A gene found in fruit fly plays an important role in establishing the proper development of synapses,which are connections between brain cells, scientists at the University of Wisconsin-Madison have revealed.
The researchers say that their study on the "nervous wreck" gene in fruit flies may help understand how irregularities like the growing of too large or too small synapses - associated with motor and cognitive impairment, learning and memory difficulties, and other neurological disorders - occur.
AdvertisementWriting about their findings in the journal Neuron, geneticists in the College of Agricultural and Life Sciences said that their findings might be helpful in finding potential new treatments for a genetic developmental disability, which was shown to result from mutations in a human version of "nervous wreck" in a previous study.
"The precise regulation of synaptic growth - not too much and not too little - is a complex biological process. We really need to have a deep understanding of how all the factors involved are working together to develop rational treatments for neurological disorders associated with aberrant synaptic growth," says Kate O'Connor-Giles, a postdoctoral fellow in the genetics department who led the study.
During her fruit fly study, O'Connor-Giles focussed on a particular type of synapse known as the neuromuscular junction, which is relatively easy to examine and closely resembles the synapses found in the central nervous system of humans.
She used genetic, biochemical and imaging techniques to determine the role "nervous wreck" plays in the proper formation of synapses.
Her study showed that the "nervous wreck" protein appears to be part of an important protein complex that helps regulate the density of certain receptors on the surface of the nerve cell at the synapse.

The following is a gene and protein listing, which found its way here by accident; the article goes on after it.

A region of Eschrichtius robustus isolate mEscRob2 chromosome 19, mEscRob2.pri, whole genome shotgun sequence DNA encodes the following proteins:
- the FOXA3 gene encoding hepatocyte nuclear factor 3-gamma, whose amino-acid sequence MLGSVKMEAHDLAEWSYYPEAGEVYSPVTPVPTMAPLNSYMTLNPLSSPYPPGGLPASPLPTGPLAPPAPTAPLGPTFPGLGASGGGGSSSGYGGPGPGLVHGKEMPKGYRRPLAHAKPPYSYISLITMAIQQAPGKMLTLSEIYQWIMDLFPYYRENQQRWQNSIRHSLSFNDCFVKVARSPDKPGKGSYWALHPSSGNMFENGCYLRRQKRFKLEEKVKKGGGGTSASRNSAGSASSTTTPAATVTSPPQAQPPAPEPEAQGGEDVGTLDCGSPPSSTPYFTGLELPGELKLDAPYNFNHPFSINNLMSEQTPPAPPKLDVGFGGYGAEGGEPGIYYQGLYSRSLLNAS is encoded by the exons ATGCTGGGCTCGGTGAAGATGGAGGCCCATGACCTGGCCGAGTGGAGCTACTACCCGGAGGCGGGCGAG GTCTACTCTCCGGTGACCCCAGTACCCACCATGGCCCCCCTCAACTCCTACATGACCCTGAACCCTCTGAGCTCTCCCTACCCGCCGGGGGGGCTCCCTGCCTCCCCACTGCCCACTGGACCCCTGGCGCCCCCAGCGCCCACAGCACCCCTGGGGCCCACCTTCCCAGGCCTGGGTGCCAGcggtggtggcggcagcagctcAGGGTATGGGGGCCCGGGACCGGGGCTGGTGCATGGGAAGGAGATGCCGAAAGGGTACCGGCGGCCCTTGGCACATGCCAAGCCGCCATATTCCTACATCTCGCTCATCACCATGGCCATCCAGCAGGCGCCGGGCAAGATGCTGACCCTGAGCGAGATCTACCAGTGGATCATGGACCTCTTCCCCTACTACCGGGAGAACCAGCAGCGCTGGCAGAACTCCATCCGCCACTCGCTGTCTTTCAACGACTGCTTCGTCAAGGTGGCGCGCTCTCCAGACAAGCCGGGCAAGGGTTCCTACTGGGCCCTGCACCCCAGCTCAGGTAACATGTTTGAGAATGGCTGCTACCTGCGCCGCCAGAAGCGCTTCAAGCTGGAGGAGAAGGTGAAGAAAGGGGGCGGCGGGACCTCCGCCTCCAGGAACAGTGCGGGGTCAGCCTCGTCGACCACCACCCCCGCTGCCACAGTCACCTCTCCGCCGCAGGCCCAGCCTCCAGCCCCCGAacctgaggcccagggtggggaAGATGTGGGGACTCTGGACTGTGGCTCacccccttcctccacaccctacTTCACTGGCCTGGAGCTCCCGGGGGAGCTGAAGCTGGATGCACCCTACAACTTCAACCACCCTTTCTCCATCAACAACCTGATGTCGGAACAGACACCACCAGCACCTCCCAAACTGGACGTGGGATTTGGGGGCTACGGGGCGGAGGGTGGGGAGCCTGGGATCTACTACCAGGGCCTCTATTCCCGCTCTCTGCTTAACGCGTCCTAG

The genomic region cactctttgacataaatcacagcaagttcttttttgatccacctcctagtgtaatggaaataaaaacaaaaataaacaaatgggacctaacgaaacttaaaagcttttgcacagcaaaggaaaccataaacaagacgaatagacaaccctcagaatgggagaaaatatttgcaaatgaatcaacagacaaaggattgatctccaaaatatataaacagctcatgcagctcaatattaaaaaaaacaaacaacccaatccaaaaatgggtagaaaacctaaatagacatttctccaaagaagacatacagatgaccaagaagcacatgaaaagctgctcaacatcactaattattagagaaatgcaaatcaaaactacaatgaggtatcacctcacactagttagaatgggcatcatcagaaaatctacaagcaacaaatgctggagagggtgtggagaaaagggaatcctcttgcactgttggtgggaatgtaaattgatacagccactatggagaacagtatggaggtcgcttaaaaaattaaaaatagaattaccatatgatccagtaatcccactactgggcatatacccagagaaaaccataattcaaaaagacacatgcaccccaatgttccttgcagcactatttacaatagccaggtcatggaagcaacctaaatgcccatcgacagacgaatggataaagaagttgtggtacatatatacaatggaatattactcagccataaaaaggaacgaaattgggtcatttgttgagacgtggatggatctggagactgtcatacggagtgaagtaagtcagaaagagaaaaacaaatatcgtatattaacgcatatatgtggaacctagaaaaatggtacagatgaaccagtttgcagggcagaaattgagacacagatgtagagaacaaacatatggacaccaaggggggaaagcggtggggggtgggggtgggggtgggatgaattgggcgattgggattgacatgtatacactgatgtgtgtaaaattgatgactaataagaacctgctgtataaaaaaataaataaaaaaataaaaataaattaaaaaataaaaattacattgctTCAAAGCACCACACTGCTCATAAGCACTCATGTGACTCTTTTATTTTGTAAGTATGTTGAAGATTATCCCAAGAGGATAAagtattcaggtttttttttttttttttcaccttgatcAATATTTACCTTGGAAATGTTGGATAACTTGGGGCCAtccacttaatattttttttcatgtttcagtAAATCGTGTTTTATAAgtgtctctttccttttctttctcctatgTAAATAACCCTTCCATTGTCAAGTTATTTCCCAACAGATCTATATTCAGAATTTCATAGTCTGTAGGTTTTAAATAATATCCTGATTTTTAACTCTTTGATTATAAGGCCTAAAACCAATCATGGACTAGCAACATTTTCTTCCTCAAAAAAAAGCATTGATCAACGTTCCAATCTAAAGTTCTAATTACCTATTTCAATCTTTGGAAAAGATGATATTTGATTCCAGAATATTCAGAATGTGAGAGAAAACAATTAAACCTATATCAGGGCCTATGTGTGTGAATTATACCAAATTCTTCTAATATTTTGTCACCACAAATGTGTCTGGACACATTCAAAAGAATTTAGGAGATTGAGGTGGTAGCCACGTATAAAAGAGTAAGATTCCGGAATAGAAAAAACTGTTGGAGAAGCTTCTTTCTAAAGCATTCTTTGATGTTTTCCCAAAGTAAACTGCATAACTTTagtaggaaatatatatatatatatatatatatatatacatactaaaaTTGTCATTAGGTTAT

According to her, the new findings suggest that the protein complex decommissions receptors that respond to pro-growth signals coming from the well-studied BMP signalling pathway.
When the protein complex is working properly, it moves the receptors back inside the nerve cell, where they can no longer receive and respond to the pro-growth signal, at the appropriate time.
"'Nervous wreck' and (the other proteins in the complex) work together to attenuate a positive growth signal. So when it's time for synaptic growth to stop, they are the proteins that ensure the neuron stops listening to the positive growth signal and stops growing. When 'nervous wreck' is absent, you get synapses that are much too large," says O'Connor-Giles.
She believes that problems with other proteins in the complex also lead to synaptic overgrowth in fruit flies, and may contribute to developmental disabilities in humans as well.
O'Connor-Giles' study might have focussed on synapses undergoing initial formation, but she insists that her findings likely apply to adult brain cells, too.
"The presumption is that the same mechanisms that are at play during the initial formation of synapses are then recruited later in life when these synapses need to be modified in response to experience or injury. So by understanding the initial development of synapses, we may also be getting at the molecular mechanisms underlying plasticity," she says.
She also hopes that her findings may open the door for new treatments for various neurological disorders.
"Being able to manipulate synaptic growth is going to be crucial for treating traumatic spinal chord injuries. It's also going to be important for treating a broad array of other disorders, including epilepsy and developmental disabilities," says O'Connor-Giles.
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